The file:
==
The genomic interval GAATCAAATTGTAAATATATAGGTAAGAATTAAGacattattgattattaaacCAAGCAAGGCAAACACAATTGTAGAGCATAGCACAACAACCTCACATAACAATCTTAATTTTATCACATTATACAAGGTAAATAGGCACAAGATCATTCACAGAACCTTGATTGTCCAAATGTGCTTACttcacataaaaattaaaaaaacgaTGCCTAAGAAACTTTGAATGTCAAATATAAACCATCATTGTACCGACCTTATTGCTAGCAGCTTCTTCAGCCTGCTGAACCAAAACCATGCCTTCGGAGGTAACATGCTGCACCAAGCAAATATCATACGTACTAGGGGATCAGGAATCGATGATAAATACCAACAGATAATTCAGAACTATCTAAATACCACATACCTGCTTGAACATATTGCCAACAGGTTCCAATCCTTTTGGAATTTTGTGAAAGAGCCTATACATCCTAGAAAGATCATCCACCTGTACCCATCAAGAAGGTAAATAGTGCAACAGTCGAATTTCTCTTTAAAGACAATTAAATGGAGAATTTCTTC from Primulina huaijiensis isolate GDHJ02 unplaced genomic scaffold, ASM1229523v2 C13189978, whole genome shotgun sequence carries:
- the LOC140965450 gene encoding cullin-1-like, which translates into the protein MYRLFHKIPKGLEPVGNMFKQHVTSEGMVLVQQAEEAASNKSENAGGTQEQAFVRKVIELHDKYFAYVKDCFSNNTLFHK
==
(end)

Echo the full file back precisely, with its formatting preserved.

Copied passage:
The genomic interval GAATCAAATTGTAAATATATAGGTAAGAATTAAGacattattgattattaaacCAAGCAAGGCAAACACAATTGTAGAGCATAGCACAACAACCTCACATAACAATCTTAATTTTATCACATTATACAAGGTAAATAGGCACAAGATCATTCACAGAACCTTGATTGTCCAAATGTGCTTACttcacataaaaattaaaaaaacgaTGCCTAAGAAACTTTGAATGTCAAATATAAACCATCATTGTACCGACCTTATTGCTAGCAGCTTCTTCAGCCTGCTGAACCAAAACCATGCCTTCGGAGGTAACATGCTGCACCAAGCAAATATCATACGTACTAGGGGATCAGGAATCGATGATAAATACCAACAGATAATTCAGAACTATCTAAATACCACATACCTGCTTGAACATATTGCCAACAGGTTCCAATCCTTTTGGAATTTTGTGAAAGAGCCTATACATCCTAGAAAGATCATCCACCTGTACCCATCAAGAAGGTAAATAGTGCAACAGTCGAATTTCTCTTTAAAGACAATTAAATGGAGAATTTCTTC from Primulina huaijiensis isolate GDHJ02 unplaced genomic scaffold, ASM1229523v2 C13189978, whole genome shotgun sequence carries:
- the LOC140965450 gene encoding cullin-1-like, which translates into the protein MYRLFHKIPKGLEPVGNMFKQHVTSEGMVLVQQAEEAASNKSENAGGTQEQAFVRKVIELHDKYFAYVKDCFSNNTLFHK